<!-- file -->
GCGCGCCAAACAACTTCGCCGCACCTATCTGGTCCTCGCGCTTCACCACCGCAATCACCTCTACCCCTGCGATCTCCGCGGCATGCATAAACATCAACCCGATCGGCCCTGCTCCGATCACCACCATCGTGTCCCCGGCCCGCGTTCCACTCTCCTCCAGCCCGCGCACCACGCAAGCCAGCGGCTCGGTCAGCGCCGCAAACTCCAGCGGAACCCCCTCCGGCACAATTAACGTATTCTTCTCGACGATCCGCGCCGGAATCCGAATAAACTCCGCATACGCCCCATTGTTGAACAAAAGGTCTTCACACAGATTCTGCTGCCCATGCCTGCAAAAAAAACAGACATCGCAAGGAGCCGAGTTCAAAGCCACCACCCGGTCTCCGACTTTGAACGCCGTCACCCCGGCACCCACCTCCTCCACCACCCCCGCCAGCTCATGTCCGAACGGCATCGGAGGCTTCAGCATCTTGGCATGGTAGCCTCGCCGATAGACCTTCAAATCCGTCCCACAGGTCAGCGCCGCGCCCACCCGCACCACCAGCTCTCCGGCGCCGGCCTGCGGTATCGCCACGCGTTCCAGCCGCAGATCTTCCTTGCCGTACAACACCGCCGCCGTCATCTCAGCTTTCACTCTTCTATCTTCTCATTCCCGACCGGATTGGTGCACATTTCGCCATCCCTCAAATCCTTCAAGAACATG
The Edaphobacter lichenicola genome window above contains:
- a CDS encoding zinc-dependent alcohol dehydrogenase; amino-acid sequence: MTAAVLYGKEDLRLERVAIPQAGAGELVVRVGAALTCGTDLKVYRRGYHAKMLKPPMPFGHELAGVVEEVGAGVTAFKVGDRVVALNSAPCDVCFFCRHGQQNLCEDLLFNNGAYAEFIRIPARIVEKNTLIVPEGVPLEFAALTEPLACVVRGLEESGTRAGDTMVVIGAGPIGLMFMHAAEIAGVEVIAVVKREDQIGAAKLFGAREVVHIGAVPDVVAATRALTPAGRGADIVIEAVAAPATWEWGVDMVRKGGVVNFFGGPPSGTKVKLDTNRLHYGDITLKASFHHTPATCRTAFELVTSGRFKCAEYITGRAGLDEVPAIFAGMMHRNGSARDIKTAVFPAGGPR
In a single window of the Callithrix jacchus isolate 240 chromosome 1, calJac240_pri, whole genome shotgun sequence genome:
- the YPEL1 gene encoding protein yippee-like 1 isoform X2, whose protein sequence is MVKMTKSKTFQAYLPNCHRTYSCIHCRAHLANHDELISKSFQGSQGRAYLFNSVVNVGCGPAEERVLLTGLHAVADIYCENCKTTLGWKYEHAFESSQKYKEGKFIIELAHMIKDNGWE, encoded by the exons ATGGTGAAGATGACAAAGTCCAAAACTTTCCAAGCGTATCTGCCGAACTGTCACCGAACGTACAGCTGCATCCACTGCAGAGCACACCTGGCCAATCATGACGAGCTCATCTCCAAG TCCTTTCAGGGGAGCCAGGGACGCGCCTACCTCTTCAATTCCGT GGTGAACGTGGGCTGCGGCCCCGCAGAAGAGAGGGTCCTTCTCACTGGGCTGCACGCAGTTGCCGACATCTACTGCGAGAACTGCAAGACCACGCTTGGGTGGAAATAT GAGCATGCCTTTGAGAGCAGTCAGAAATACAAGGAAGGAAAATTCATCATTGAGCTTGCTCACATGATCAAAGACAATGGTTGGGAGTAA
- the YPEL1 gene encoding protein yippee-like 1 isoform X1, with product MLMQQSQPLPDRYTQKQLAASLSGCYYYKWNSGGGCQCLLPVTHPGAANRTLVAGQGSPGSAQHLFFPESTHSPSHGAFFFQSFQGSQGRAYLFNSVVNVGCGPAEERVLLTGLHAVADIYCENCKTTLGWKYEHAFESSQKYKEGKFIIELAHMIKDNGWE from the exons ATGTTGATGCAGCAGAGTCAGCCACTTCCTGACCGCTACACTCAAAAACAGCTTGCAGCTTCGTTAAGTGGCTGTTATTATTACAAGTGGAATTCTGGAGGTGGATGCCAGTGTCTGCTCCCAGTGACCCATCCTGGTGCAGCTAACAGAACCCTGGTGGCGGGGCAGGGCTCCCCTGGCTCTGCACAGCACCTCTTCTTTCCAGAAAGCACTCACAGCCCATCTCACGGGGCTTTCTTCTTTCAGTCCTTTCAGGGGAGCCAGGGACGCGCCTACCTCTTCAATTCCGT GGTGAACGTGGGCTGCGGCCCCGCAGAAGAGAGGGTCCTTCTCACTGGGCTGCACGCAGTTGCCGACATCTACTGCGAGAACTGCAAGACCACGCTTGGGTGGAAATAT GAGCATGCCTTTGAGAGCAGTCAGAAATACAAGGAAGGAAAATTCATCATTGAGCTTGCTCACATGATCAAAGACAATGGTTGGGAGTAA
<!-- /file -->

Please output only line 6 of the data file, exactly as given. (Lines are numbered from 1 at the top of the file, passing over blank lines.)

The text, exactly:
- the YPEL1 gene encoding protein yippee-like 1 isoform X1, with product MLMQQSQPLPDRYTQKQLAASLSGCYYYKWNSGGGCQCLLPVTHPGAANRTLVAGQGSPGSAQHLFFPESTHSPSHGAFFFQSFQGSQGRAYLFNSVVNVGCGPAEERVLLTGLHAVADIYCENCKTTLGWKYEHAFESSQKYKEGKFIIELAHMIKDNGWE from the exons ATGTTGATGCAGCAGAGTCAGCCACTTCCTGACCGCTACACTCAAAAACAGCTTGCAGCTTCGTTAAGTGGCTGTTATTATTACAAGTGGAATTCTGGAGGTGGATGCCAGTGTCTGCTCCCAGTGACCCATCCTGGTGCAGCTAACAGAACCCTGGTGGCGGGGCAGGGCTCCCCTGGCTCTGCACAGCACCTCTTCTTTCCAGAAAGCACTCACAGCCCATCTCACGGGGCTTTCTTCTTTCAGTCCTTTCAGGGGAGCCAGGGACGCGCCTACCTCTTCAATTCCGT GGTGAACGTGGGCTGCGGCCCCGCAGAAGAGAGGGTCCTTCTCACTGGGCTGCACGCAGTTGCCGACATCTACTGCGAGAACTGCAAGACCACGCTTGGGTGGAAATAT GAGCATGCCTTTGAGAGCAGTCAGAAATACAAGGAAGGAAAATTCATCATTGAGCTTGCTCACATGATCAAAGACAATGGTTGGGAGTAA